Jayne Dawson travels to Gran Canaria for an exotic spa break.
Ahead of us lies the glittering Atlantic Ocean, the sun sparking off its surface, to the right is a flat, cool pool of seawater, all sharp angles and calm, Zen-like beauty.
Only moments earlier we had been experiencing the pleasure of that pool. It is a Thalasso pool, it is full of seawater, and it contains one high, giant beautiful spout which looks like a sculpture but out of which pours, a torrent of water, strong and exhilarating and forceful enough to massage the tension from even the most stressed of shoulders.
But that part of our experience is over and now we are lying on soft therapy beds while aloe vera is anointed into our skin.
This is the ultimate mother-daughter spa break. We have travelled from an England which is slipping fast into winter to an island just off the coast of Africa.
We are staying in Gran Canaria, the island full of Spanish influence, and we are tasting the best of spa breaks.
At the Lopesan Villa del Conde Resort and Corallium Thalasso we have been booked into the Ocean Suite. We have had time in the private jacuzzi and now are being indulged with an aloe vera wrap, the moisturising emollient derived from the cactus-like aloe vera plant which grows on the island.
My daughter has the attention of one expert therapist and I have another. As we recline, our limbs are first exfoliated, then coated in aloe vera.
As our suite is glass fronted and open to the ocean we can hear the sea, smell the ozone and feel the light breeze all the while. This is the ultimate in beauty treatments.
Gran Canaria, although a small island with a population about the size of Leeds at around 800,000, is a place of contrasts. In the north it is cooler and that is where its large city, Las Palmas, can be found.
In the centre of the island it is mountainous but in the south, where we were based, there are desert conditions, and no rain. Which is why holidaymakers, who mainly come from Britain, Germany and Scandinavian countries, love it so.
The landscape is rocky and dramatic, a place of pure, clear light and sometimes fierce heat.
Cacti thrive and their strange outlines add drama to the bare, arid scenery of this part of the island.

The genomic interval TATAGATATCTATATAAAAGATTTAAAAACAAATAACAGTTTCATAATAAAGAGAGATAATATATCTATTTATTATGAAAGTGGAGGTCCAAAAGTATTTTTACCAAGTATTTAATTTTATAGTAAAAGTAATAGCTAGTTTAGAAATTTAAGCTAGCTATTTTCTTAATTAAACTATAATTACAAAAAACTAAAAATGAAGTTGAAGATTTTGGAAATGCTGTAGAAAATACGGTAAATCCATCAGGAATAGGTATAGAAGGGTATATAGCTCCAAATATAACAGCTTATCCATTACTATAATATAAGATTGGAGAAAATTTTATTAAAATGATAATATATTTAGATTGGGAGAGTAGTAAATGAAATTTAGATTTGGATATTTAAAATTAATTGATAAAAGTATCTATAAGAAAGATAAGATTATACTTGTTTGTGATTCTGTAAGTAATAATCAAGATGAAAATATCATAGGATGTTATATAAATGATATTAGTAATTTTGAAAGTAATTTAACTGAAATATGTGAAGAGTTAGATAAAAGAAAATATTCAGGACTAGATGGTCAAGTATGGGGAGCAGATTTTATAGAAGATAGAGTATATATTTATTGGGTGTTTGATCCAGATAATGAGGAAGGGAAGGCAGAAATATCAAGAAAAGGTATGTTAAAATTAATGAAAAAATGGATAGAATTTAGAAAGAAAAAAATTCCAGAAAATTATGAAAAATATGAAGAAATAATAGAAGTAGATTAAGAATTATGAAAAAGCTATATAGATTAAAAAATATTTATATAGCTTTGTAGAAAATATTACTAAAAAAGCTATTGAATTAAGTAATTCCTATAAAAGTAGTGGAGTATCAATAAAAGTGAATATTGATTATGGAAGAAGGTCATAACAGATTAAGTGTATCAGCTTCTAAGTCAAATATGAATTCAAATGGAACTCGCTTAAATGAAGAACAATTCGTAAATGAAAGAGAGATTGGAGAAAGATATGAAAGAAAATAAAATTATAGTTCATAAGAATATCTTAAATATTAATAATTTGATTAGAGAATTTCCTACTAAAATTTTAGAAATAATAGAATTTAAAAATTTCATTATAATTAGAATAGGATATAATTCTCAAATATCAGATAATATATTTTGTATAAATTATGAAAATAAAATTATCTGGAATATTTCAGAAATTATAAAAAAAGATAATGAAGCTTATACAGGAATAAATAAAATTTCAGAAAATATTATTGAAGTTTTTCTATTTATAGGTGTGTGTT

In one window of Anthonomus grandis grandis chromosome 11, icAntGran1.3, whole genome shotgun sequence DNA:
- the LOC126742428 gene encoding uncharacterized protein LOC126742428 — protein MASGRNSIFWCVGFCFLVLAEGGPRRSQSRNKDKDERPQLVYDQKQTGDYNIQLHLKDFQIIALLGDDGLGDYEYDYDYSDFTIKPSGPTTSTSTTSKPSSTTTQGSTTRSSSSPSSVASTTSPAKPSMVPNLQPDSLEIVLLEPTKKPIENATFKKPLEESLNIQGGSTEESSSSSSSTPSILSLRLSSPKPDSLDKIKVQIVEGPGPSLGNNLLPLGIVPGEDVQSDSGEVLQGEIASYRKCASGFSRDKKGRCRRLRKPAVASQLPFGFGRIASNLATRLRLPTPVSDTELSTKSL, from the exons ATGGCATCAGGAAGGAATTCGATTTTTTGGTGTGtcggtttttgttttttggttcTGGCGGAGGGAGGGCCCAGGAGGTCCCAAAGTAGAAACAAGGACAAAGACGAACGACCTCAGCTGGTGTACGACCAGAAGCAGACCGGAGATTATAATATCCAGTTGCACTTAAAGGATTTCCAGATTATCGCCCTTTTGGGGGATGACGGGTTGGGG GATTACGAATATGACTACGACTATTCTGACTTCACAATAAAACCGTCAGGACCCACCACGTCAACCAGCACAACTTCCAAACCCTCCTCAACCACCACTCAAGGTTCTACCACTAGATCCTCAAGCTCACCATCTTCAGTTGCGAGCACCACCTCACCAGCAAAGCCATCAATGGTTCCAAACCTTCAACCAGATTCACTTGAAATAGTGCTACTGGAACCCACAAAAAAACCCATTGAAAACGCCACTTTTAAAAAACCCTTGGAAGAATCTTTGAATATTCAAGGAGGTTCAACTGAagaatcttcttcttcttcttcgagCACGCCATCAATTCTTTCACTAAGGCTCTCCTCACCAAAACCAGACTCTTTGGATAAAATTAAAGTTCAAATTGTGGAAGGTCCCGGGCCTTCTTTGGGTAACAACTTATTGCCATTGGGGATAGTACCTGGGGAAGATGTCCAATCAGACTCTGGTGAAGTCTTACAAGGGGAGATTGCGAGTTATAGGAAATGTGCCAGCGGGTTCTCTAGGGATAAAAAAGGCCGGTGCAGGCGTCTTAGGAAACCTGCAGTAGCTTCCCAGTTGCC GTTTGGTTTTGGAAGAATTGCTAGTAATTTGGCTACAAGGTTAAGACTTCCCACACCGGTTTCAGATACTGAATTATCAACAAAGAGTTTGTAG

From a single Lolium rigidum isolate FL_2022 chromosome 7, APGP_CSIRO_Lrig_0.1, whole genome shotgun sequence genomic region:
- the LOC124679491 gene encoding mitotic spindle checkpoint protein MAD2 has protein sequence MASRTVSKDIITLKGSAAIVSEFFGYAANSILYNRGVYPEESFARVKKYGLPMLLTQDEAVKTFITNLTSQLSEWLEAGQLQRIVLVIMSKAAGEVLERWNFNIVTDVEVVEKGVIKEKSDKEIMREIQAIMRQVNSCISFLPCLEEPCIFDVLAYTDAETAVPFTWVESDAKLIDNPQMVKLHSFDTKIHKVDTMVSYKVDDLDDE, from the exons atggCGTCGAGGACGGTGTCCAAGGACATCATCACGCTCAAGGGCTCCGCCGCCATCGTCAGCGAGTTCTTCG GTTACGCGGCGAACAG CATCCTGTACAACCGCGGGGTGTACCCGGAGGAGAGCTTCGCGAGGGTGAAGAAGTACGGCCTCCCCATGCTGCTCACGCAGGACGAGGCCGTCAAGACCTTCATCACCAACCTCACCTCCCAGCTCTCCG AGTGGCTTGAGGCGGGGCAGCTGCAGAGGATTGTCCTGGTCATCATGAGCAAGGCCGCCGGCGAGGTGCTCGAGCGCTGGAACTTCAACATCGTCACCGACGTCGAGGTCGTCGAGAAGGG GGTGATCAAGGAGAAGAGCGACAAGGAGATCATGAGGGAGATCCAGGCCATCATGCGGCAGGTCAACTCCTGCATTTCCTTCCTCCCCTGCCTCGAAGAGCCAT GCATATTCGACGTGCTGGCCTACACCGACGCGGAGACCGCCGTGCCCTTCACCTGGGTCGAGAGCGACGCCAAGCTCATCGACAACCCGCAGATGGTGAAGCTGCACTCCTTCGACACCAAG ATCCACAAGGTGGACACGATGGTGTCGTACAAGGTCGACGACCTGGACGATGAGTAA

Occasionally you will see a sudden, unexpected oasis of green, carefully irrigated, since Gran Canaria is also a golfing destination.
We stayed in Hotel Cordial Mogan Playa but Gran Canaria is an island of many hotels, where you decide what you want and take your pick. Many families choose this destination for an all-inclusive package, to cut down on worries about spending once in the resort.
Our hotel was a grand complex of around 400 rooms with a large pool and carefully tended grounds.We ate every night in the hotel dining room and every night we looked chose from a huge, tempting array of fantastic food. Breakfasts were equally good. At this hotel, it is possible to have any type of holiday you choose - there are children’s clubs, but equally there are yoga and pilates classes. A health break or a fun break - either, or both, can be yours.
By complete contrast we could have stayed in the Sheraton Salobre Golf Resort and Spa - an elegant, understated, minimalist building of dramatic lines, often used in international fashion shoots. It was built by architects from Arizona who know how to make the best of the dramatic, rocky landscape of southern Gran Canaria.
This is the hotel where couples spend their holiday, enjoying the seclusion of its seven small pools and its dramatic rooftop area overlooking the rocky valley.
But we were there for serious spa treatments and these are available too at Mogan Playa, so we opted for a comforting head massage.
Every spa hotel in Gran Canaria has its signature treatments. At Gloria Palace Amadores Thalasso and Hotel it is possible to have a treatment on the roof, under the Gran Canarian sun. We tried a massage and were then left on the rooftop to eat fruit dipped in melted chocolate, by way of recovery after our luxurious experience.
The Corallium spa at the Lopesan Costa Meloneras hotel is on a different scale. Here, there are some of the biggest steam and sauna rooms in Europe. This venue is an impressive visual feast with a series of rooms designed to give an alternate hot and cold experience, to stimulate the senses and the circulation.
It has rooms coated with ice - sometimes welcome in the Gran Canaria heat, but the most popular room contains the flotation pool, so heavy with salt that it is possible to float in darkness, listening to music piped under the water.
At Seaside Palm Beach hotel, there is a spa but the emphasis is on families, fun and food. The hotel even has its own bakery to entice guests - but there are also two areas for nude bathing, so those calories will show.
But if you want some serious pool therapy then Gloria Palace San Agustin Thalasso and Hotel is the place to be. Here the vast Thalasso pool, full of seawater, is also home to dozens of different water treatments.
The idea is to walk around the pool, which is both indoor and outdoor, while different spouts and jets massage and energise different parts of the body, literally from top to toe.
Like all of Gran Canaria it is fun and a treat – just like a holiday should be.
Jayne Dawson stayed at the Hotel Cordial Mogan Playa
Tel: +34 928 724 100
Other hotels visited were:
Lopesan Villa del Conde Resort & Corallium Thalasso
Gloria Palace Amadores Thalasso & Hotel
Lopesan Costa Meloneras Resort, Corallium Spa and Casino
Sheraton Salobre Golf, Resort and Spa
Seaside Palm Beach
Seaside Grand Hotel Residencia
Gloria Palace San Agustin Thalasso and Hotel
All can be contacted at www.grancanariawellness.com